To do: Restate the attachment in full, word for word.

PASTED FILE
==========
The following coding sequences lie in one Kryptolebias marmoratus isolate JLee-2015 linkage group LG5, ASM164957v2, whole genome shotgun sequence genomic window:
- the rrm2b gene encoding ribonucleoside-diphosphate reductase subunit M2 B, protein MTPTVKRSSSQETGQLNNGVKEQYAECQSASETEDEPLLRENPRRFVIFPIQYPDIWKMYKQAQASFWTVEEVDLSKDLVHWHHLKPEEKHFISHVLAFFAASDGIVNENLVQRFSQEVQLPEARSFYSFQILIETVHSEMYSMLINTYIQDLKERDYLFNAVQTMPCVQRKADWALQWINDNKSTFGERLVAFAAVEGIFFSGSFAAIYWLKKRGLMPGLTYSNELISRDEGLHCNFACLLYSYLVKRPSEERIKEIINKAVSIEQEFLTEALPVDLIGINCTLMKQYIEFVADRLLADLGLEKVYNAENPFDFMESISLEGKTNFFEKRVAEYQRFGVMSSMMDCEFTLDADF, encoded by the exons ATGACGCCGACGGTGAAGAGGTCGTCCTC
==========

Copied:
The following coding sequences lie in one Kryptolebias marmoratus isolate JLee-2015 linkage group LG5, ASM164957v2, whole genome shotgun sequence genomic window:
- the rrm2b gene encoding ribonucleoside-diphosphate reductase subunit M2 B, protein MTPTVKRSSSQETGQLNNGVKEQYAECQSASETEDEPLLRENPRRFVIFPIQYPDIWKMYKQAQASFWTVEEVDLSKDLVHWHHLKPEEKHFISHVLAFFAASDGIVNENLVQRFSQEVQLPEARSFYSFQILIETVHSEMYSMLINTYIQDLKERDYLFNAVQTMPCVQRKADWALQWINDNKSTFGERLVAFAAVEGIFFSGSFAAIYWLKKRGLMPGLTYSNELISRDEGLHCNFACLLYSYLVKRPSEERIKEIINKAVSIEQEFLTEALPVDLIGINCTLMKQYIEFVADRLLADLGLEKVYNAENPFDFMESISLEGKTNFFEKRVAEYQRFGVMSSMMDCEFTLDADF, encoded by the exons ATGACGCCGACGGTGAAGAGGTCGTCCTC